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Sebist activist worries. Yes, I’m a hypocrite, admitted Vettel – F1sport.cz

When Sebastian Vettel rode for Red Bull, in addition to several years of dominance, he was also known for changing the design of his helmets very often. The FIA ​​later curtailed this, but recently the rule relaxed again. And Sebastian Vettel started using T-shirts and helmets to draw attention to various problems.

In addition to condemning the war in Ukraine, these are mainly climate issues. Vettel arrived in Montreal with a T-shirt and helmet bearing the words “Stop Tar Sand Mining” and “Canadian Climate Crime.”

Vettel’s fight did not go unnoticed. Alberta, Canada’s energy minister, has called Sony Savage a hypocrite on social media. And she certainly didn’t use diplomatic language.

“I’ve seen a lot of hypocrisy over the years, but this is the highlight,” Savage wrote. “Aston Martin-sponsored race car driver, funded by Saudi Aramco, is complaining about oil sands. Saudi Aramco has the largest daily oil production of any company in the world. It has been considered the largest contributor to global carbon emissions of all companies since 1965. “

Vettel responded to the minister’s words after asking questions. “Yes, I am a hypocrite. I make a living from what I make a living or do what I love, “said Vettel, quoted by RaceFans.

“I am a little disappointed that politicians are personal, because it’s not about me at all, but about the broader view. What is really important is the message that we need to make the transition and get rid of fossil fuels and start relying on our entire lifestyle. ”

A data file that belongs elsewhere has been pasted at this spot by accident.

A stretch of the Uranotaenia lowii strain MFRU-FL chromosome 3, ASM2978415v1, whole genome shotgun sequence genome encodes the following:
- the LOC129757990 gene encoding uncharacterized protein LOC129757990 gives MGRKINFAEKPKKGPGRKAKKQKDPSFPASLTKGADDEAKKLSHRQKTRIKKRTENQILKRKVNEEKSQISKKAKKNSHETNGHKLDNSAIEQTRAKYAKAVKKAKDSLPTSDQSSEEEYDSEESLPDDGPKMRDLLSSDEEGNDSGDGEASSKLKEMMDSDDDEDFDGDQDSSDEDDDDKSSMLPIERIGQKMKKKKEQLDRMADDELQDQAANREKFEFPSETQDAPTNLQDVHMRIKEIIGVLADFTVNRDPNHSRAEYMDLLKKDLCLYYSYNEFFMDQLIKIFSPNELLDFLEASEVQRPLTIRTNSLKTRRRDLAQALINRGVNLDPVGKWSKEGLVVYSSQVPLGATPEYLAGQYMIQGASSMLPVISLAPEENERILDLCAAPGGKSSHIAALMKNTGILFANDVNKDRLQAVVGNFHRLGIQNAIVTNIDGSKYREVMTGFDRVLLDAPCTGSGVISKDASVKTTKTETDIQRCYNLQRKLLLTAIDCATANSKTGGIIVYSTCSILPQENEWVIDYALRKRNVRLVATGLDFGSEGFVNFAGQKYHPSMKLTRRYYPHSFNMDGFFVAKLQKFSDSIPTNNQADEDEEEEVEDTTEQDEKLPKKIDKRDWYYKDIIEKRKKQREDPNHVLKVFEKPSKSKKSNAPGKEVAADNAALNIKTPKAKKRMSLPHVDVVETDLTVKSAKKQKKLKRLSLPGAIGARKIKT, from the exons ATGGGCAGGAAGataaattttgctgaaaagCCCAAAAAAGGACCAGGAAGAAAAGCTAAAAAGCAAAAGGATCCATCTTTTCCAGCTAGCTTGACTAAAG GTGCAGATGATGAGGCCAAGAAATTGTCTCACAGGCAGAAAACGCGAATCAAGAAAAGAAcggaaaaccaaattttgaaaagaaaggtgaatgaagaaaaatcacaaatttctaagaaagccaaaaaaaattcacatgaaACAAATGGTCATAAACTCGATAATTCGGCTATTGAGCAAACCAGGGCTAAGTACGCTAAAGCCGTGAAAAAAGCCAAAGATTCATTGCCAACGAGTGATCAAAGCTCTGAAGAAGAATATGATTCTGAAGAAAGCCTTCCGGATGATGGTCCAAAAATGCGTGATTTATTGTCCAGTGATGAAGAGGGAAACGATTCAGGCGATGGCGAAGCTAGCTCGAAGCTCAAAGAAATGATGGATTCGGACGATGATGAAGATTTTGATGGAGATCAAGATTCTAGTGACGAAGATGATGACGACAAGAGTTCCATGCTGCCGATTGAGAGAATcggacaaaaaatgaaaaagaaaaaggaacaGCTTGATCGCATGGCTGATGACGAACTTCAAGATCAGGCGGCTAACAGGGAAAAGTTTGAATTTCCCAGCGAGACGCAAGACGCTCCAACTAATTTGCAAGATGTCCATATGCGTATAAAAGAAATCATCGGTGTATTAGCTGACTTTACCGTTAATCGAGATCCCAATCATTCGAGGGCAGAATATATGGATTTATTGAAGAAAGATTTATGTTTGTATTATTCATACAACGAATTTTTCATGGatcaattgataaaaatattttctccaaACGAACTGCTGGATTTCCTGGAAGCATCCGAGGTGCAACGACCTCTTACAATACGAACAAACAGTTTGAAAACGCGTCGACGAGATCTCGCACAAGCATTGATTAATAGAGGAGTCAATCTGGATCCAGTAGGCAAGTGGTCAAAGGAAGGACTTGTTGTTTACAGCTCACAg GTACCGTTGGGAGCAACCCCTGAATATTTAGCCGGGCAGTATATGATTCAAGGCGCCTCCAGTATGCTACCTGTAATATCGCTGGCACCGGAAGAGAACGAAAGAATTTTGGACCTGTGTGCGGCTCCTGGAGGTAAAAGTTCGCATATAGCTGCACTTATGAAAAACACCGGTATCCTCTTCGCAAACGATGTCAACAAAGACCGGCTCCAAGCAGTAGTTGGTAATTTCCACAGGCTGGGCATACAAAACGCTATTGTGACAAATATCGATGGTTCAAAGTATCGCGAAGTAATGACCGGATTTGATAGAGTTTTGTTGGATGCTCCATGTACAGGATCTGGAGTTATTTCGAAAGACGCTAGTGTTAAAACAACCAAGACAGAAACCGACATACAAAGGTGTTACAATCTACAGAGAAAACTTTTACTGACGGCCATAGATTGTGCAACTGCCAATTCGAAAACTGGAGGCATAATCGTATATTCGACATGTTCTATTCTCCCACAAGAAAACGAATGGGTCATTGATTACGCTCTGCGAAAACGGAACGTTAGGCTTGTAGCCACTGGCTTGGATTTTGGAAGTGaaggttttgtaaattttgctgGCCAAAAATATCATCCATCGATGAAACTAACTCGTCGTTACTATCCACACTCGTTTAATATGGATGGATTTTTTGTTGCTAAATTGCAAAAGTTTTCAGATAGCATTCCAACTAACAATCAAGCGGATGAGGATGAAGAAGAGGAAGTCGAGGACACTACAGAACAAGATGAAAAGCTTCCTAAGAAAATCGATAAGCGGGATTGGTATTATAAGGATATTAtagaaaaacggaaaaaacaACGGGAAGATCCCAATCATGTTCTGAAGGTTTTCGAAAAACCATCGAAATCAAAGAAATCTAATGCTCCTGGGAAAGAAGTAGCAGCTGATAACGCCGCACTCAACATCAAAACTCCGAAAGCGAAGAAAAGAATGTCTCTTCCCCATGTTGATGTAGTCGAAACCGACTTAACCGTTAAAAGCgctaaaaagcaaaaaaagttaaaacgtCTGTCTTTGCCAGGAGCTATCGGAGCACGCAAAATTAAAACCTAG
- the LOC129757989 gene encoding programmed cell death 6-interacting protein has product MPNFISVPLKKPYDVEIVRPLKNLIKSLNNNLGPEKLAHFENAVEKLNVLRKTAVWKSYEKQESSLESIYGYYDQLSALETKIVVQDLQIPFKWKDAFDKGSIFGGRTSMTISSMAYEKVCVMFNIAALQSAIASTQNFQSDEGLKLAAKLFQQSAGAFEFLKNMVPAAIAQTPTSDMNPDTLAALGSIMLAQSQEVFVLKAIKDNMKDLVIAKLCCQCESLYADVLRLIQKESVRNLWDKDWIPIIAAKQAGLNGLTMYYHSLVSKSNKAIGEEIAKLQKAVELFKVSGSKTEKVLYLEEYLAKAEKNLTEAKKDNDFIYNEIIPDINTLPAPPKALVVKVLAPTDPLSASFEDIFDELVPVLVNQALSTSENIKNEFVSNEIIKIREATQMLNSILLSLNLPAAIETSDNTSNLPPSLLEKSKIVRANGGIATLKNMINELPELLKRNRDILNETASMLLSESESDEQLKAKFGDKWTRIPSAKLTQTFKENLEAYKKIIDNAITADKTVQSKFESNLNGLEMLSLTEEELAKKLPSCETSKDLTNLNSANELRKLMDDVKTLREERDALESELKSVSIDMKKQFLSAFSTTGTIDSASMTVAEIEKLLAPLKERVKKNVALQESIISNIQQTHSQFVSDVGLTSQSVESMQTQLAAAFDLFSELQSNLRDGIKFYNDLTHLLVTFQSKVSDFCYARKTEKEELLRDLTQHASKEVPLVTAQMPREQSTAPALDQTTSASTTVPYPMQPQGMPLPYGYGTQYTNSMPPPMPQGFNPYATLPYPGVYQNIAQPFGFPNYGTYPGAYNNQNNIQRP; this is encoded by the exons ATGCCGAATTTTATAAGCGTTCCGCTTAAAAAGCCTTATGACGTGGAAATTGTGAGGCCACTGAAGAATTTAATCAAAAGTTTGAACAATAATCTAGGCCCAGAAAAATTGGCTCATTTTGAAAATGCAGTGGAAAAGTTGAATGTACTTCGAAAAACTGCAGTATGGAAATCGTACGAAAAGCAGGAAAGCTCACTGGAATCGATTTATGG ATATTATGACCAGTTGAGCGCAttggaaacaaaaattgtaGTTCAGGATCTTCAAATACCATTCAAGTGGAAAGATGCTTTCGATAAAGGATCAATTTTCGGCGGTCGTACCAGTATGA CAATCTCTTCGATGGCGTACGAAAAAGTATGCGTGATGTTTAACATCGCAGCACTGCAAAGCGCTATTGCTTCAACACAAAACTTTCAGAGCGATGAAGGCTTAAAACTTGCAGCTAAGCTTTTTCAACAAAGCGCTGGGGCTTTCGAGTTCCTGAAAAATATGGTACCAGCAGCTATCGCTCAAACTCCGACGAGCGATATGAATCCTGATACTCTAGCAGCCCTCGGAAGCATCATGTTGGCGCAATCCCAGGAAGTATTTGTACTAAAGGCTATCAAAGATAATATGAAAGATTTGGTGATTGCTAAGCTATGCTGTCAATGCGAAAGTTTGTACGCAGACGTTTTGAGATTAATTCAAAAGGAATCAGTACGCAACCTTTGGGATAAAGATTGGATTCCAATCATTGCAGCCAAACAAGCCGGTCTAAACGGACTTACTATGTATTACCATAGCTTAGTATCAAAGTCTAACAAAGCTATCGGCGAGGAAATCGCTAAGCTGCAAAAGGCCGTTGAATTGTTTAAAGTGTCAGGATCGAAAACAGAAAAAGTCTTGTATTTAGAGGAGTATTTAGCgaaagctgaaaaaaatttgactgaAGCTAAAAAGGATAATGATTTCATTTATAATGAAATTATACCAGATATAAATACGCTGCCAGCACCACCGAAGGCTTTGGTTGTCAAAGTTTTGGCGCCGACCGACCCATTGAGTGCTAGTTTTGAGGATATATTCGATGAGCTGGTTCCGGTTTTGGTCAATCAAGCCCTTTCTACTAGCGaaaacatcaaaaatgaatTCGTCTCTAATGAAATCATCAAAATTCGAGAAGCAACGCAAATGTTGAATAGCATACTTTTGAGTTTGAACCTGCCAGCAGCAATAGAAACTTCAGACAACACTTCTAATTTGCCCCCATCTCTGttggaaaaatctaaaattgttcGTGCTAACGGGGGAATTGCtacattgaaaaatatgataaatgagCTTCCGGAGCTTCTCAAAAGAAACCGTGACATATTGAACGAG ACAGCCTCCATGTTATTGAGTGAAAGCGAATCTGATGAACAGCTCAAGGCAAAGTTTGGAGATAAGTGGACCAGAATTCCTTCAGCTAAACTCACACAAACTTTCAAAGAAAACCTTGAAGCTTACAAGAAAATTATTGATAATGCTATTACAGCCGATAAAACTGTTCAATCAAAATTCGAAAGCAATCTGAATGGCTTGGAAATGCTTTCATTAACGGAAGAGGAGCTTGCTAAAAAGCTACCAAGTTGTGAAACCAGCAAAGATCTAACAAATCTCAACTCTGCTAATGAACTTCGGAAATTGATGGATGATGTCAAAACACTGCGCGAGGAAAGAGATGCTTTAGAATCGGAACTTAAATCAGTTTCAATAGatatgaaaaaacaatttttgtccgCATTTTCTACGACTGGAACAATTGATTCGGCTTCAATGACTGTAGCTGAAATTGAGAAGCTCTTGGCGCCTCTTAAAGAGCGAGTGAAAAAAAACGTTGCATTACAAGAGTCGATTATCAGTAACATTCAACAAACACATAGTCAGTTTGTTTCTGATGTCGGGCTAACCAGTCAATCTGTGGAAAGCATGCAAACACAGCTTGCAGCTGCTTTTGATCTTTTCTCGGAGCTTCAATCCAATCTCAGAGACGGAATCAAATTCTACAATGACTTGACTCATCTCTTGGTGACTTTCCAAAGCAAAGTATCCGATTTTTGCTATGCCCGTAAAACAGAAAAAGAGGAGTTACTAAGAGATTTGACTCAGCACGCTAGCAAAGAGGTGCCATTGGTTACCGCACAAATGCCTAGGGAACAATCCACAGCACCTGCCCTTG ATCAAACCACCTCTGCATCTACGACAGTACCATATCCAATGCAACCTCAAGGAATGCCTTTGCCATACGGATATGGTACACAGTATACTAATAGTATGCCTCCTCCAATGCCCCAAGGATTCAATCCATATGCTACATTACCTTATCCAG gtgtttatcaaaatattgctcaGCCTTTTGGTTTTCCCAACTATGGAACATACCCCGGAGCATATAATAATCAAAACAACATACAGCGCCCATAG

Team intervention?

Vettel’s fight against the tar sands had another dimension. He wore a helmet on Friday and Saturday, but on Sunday he returned to his previous helmet, which condemns the war in Ukraine.

In addition, the helmet does not appear very unusually on Aston Martin’s social networks or in its large photo bank. There’s a helmet on Sunday. Coincidence or team intervention?

Sky Sports asked Vettela. “I don’t want to say anything, I have more than one helmet,” Vettel said. When reporter Peter Hardenacke asked if the team had exerted pressure, the four-time world champion of props reacted evasively. “Do you have any more questions?”

However, Aston boss Martin Mike Krack denied that the team put any pressure on Vettel in this matter.

“He normally informs us what he’s up to, and then we agree on how to do it,” Krack said. “He wanted to use a helmet and a T-shirt to draw attention to the subject. At one point, he decided that attention had been drawn. Yes, he can’t wear the same T-shirt every day. In the past, you have seen that such campaigns took place mainly on Fridays and Saturdays. But of course he is free to decide. He is a free man. “

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